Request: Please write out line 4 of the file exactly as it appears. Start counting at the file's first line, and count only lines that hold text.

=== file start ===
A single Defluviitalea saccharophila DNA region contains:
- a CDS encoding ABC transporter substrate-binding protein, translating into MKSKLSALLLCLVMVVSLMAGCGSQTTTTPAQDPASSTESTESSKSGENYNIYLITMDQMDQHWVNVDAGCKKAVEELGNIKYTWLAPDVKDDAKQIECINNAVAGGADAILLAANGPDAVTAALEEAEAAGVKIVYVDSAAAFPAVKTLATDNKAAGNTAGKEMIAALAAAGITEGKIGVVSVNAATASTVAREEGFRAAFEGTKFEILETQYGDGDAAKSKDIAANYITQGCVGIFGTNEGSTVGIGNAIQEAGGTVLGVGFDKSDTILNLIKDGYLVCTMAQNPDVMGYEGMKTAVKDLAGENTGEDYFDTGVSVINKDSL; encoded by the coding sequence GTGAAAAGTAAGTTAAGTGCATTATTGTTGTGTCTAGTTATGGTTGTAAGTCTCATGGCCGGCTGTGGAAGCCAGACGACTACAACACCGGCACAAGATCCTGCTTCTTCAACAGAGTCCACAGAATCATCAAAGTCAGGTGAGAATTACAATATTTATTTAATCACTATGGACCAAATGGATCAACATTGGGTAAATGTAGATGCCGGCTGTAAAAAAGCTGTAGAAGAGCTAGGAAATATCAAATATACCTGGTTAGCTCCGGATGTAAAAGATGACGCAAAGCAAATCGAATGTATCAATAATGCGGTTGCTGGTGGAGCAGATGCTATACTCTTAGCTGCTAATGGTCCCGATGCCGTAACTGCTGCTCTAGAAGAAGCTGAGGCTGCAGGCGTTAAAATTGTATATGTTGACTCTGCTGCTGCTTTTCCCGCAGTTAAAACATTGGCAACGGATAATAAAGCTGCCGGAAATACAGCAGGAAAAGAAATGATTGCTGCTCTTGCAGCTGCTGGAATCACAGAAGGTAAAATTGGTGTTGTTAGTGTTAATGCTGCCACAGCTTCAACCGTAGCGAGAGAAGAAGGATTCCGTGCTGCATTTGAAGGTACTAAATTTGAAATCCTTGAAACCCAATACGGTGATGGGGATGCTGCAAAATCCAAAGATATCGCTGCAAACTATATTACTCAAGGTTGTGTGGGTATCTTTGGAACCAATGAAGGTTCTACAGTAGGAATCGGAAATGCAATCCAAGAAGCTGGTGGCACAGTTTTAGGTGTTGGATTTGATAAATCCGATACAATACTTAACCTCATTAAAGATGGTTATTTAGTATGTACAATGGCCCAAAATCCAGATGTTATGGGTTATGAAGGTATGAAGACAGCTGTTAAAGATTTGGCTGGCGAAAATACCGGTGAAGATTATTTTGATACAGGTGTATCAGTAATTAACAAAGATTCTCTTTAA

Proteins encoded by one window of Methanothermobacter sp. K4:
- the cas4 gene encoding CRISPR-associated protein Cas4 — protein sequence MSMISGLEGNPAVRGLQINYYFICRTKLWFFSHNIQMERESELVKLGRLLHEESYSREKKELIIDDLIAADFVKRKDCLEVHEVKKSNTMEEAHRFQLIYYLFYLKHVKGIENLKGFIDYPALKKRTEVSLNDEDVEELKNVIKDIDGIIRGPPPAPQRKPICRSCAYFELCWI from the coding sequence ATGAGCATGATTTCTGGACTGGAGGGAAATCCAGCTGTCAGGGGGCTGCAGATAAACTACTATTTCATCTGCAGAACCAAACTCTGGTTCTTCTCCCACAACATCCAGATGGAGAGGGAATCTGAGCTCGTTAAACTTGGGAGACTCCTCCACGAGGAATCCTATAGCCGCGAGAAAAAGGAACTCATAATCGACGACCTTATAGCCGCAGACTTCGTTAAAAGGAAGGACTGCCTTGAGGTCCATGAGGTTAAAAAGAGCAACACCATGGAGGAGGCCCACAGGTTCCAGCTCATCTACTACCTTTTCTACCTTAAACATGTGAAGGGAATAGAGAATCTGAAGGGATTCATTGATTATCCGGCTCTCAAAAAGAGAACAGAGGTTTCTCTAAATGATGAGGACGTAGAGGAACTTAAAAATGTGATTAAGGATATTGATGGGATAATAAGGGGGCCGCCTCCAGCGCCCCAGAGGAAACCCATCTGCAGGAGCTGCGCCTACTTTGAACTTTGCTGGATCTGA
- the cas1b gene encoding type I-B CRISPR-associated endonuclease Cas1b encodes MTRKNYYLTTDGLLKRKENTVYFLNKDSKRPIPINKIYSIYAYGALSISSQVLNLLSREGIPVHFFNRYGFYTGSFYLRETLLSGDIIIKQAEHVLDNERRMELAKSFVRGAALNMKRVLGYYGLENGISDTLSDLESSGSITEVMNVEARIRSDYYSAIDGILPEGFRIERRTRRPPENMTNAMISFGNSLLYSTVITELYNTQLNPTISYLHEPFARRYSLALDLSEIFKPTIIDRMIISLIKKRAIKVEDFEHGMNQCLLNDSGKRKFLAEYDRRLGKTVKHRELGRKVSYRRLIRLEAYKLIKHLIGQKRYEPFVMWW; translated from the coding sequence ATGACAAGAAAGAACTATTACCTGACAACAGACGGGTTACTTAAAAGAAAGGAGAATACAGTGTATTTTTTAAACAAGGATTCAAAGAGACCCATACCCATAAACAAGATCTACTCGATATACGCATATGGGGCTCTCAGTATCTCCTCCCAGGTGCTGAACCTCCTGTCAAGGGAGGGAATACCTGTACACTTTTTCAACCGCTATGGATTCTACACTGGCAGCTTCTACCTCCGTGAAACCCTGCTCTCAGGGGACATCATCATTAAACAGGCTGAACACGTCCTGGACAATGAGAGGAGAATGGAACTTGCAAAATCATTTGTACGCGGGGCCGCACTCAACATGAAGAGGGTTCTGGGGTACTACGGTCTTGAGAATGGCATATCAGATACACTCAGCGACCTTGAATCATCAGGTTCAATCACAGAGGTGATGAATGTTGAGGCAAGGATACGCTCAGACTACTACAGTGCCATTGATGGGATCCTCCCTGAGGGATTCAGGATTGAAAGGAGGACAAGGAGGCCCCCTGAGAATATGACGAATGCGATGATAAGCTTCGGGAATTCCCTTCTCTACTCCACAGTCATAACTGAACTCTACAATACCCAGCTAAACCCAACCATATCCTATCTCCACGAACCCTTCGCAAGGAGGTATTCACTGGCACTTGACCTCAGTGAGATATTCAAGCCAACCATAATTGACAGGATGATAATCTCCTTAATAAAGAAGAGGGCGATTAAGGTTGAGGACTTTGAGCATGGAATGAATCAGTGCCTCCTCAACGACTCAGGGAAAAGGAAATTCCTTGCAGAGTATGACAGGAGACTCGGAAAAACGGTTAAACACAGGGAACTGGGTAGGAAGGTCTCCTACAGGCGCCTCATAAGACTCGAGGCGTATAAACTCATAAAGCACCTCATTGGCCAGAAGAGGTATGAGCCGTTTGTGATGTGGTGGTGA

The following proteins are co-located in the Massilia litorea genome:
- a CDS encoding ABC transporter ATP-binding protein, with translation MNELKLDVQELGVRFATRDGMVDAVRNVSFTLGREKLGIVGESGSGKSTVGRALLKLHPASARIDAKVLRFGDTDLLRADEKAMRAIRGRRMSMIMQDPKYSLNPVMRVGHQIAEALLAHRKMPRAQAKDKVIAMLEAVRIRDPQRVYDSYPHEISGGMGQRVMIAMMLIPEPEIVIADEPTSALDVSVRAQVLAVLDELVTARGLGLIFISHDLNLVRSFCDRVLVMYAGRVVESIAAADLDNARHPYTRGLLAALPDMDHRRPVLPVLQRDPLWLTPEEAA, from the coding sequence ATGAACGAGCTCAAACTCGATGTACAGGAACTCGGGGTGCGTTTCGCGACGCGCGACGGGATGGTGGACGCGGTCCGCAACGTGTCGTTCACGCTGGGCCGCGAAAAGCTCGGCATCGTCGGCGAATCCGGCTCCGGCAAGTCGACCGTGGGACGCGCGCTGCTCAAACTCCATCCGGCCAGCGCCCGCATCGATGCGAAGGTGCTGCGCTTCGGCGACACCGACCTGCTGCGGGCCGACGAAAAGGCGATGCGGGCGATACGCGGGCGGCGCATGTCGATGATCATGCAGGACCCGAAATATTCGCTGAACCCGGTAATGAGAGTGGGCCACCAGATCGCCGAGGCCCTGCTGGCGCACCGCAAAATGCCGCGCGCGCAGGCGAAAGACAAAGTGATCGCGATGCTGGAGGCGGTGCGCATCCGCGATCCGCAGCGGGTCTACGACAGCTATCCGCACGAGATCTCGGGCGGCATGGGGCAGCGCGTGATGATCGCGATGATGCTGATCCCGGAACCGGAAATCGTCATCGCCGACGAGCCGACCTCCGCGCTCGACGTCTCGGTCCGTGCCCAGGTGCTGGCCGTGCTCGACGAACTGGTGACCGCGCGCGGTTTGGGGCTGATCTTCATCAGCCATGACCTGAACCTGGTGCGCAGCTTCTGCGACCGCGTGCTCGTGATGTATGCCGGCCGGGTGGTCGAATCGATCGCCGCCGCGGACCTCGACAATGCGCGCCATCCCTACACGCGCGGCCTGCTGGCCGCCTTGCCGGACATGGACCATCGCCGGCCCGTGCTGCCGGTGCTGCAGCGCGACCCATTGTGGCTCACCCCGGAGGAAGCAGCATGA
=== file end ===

- the cas4 gene encoding CRISPR-associated protein Cas4 — protein sequence MSMISGLEGNPAVRGLQINYYFICRTKLWFFSHNIQMERESELVKLGRLLHEESYSREKKELIIDDLIAADFVKRKDCLEVHEVKKSNTMEEAHRFQLIYYLFYLKHVKGIENLKGFIDYPALKKRTEVSLNDEDVEELKNVIKDIDGIIRGPPPAPQRKPICRSCAYFELCWI from the coding sequence ATGAGCATGATTTCTGGACTGGAGGGAAATCCAGCTGTCAGGGGGCTGCAGATAAACTACTATTTCATCTGCAGAACCAAACTCTGGTTCTTCTCCCACAACATCCAGATGGAGAGGGAATCTGAGCTCGTTAAACTTGGGAGACTCCTCCACGAGGAATCCTATAGCCGCGAGAAAAAGGAACTCATAATCGACGACCTTATAGCCGCAGACTTCGTTAAAAGGAAGGACTGCCTTGAGGTCCATGAGGTTAAAAAGAGCAACACCATGGAGGAGGCCCACAGGTTCCAGCTCATCTACTACCTTTTCTACCTTAAACATGTGAAGGGAATAGAGAATCTGAAGGGATTCATTGATTATCCGGCTCTCAAAAAGAGAACAGAGGTTTCTCTAAATGATGAGGACGTAGAGGAACTTAAAAATGTGATTAAGGATATTGATGGGATAATAAGGGGGCCGCCTCCAGCGCCCCAGAGGAAACCCATCTGCAGGAGCTGCGCCTACTTTGAACTTTGCTGGATCTGA